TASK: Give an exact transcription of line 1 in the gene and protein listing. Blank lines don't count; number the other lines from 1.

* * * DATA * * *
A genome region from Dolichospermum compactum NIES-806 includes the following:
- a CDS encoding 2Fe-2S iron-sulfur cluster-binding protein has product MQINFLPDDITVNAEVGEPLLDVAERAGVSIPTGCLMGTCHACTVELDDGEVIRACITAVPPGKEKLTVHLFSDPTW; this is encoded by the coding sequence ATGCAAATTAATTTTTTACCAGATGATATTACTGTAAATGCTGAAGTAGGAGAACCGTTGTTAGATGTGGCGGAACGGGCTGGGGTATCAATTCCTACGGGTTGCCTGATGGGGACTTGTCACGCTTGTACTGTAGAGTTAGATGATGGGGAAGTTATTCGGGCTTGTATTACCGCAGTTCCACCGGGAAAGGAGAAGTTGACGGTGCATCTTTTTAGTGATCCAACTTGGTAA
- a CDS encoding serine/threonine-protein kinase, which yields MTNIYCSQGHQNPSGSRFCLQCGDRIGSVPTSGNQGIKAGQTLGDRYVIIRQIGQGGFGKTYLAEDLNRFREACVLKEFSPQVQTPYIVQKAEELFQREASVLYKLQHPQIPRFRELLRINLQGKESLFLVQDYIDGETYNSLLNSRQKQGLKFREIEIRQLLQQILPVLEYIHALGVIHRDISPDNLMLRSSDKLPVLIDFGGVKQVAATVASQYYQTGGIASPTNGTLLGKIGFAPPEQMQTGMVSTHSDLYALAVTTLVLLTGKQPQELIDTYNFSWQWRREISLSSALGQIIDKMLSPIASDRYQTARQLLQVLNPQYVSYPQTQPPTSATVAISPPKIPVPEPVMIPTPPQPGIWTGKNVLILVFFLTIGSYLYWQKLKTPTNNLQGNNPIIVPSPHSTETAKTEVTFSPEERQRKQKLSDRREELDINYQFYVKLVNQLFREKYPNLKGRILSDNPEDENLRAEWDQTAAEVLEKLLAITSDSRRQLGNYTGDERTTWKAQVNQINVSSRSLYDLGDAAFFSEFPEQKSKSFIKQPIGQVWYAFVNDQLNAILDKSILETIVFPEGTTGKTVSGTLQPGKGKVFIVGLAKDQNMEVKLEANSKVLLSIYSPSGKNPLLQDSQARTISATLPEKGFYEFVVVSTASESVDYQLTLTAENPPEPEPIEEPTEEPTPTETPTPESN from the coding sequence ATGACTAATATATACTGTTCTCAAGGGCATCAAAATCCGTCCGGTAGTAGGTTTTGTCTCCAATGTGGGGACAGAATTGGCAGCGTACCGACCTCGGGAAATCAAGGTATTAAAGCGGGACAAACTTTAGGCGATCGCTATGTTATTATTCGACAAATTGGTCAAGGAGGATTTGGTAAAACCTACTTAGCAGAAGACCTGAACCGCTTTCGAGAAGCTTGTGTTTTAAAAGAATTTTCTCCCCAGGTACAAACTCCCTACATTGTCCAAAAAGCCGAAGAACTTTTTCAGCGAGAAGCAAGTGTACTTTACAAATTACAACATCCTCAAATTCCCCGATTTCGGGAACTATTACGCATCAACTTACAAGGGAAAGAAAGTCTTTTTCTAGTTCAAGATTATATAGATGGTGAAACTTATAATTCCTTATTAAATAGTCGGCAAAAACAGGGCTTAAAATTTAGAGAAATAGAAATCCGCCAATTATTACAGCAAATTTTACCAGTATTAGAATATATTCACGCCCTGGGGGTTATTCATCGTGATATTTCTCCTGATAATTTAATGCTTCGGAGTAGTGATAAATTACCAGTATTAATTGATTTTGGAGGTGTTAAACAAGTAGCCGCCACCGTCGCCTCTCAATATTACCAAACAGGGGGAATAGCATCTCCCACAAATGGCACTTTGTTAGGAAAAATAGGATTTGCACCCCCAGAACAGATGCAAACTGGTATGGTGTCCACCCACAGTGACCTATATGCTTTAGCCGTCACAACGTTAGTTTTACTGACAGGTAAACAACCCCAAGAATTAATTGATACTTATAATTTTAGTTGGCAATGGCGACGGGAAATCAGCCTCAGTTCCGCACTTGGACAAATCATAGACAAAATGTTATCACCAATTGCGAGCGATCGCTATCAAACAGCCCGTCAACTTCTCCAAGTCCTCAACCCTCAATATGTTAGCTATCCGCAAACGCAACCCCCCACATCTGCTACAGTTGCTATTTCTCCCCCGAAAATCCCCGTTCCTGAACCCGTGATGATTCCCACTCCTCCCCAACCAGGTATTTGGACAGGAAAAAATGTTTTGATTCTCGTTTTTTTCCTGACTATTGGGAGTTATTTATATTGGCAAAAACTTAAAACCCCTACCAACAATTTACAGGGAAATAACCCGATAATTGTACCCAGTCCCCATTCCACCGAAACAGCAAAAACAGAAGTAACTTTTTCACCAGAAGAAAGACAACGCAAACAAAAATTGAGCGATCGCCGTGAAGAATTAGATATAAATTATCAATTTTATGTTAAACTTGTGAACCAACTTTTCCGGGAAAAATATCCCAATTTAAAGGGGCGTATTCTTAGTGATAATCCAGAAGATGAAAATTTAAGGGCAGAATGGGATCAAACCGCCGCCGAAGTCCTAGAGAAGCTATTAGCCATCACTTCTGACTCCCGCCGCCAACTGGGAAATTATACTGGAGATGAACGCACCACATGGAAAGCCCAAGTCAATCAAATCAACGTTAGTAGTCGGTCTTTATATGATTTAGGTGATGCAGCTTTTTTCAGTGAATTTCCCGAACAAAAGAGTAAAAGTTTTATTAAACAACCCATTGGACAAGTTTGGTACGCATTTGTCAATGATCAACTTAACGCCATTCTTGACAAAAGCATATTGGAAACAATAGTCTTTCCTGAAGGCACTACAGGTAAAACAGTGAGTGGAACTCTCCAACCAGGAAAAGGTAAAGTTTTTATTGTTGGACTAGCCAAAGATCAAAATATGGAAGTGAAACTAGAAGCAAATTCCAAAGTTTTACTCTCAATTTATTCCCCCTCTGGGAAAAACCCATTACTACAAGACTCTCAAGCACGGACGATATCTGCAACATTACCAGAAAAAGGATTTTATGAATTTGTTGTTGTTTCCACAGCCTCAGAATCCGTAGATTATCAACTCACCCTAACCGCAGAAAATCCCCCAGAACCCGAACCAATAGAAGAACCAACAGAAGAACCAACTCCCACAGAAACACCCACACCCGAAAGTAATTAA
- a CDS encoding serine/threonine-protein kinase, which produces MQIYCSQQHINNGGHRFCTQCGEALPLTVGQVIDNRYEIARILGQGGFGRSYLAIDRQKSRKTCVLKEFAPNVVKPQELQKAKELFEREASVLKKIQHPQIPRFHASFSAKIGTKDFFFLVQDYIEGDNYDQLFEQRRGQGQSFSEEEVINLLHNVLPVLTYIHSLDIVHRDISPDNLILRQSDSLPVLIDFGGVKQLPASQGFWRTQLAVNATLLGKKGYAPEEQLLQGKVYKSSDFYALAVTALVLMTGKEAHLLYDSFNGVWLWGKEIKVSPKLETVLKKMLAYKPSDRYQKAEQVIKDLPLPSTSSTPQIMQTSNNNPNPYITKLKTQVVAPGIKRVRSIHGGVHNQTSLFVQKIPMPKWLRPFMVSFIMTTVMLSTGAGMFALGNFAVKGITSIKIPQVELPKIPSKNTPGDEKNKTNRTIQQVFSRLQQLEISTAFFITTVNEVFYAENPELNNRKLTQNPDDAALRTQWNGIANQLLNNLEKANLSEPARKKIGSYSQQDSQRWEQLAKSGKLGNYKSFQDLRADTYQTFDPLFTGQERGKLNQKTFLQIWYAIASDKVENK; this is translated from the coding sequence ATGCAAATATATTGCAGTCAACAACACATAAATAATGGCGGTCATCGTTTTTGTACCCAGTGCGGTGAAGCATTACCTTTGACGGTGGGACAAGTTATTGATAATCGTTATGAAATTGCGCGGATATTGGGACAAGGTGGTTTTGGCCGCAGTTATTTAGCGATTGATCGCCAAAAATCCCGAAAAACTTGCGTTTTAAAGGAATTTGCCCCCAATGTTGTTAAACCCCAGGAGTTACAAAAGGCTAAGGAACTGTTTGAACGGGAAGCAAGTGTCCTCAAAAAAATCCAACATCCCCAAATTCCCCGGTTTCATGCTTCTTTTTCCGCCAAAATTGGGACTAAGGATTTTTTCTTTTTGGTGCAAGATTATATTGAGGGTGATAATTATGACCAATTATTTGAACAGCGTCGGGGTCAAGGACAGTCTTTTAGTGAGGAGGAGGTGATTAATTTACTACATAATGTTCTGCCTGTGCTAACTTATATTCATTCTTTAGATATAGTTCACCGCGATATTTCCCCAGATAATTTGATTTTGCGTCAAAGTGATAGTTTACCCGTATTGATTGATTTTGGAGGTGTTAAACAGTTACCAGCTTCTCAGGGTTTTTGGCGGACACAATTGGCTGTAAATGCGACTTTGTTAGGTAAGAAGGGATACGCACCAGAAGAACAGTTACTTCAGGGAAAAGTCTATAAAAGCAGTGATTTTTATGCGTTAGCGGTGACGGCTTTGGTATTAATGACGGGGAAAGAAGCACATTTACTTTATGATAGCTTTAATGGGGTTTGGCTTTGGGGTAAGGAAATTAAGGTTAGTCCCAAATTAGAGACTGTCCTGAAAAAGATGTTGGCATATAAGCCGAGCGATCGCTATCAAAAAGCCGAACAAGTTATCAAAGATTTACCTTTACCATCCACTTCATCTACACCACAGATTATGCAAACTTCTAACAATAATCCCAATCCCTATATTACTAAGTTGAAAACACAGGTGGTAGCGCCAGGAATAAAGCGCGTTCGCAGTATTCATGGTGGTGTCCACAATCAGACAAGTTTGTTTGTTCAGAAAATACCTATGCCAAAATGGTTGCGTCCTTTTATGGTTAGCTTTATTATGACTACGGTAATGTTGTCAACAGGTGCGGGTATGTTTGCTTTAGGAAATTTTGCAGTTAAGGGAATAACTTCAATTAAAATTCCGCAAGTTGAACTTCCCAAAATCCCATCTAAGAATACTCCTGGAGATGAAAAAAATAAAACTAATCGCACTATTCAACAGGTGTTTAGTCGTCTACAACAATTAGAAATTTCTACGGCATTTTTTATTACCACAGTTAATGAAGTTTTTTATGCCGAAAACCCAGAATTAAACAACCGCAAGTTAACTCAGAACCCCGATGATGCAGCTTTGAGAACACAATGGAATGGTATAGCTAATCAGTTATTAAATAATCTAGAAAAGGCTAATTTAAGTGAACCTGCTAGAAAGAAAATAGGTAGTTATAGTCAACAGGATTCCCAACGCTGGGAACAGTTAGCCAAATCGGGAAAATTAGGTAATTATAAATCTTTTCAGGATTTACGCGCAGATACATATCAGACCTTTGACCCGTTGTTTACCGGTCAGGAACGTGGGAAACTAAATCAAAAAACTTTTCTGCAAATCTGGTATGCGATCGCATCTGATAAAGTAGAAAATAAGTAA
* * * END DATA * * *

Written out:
A genome region from Dolichospermum compactum NIES-806 includes the following: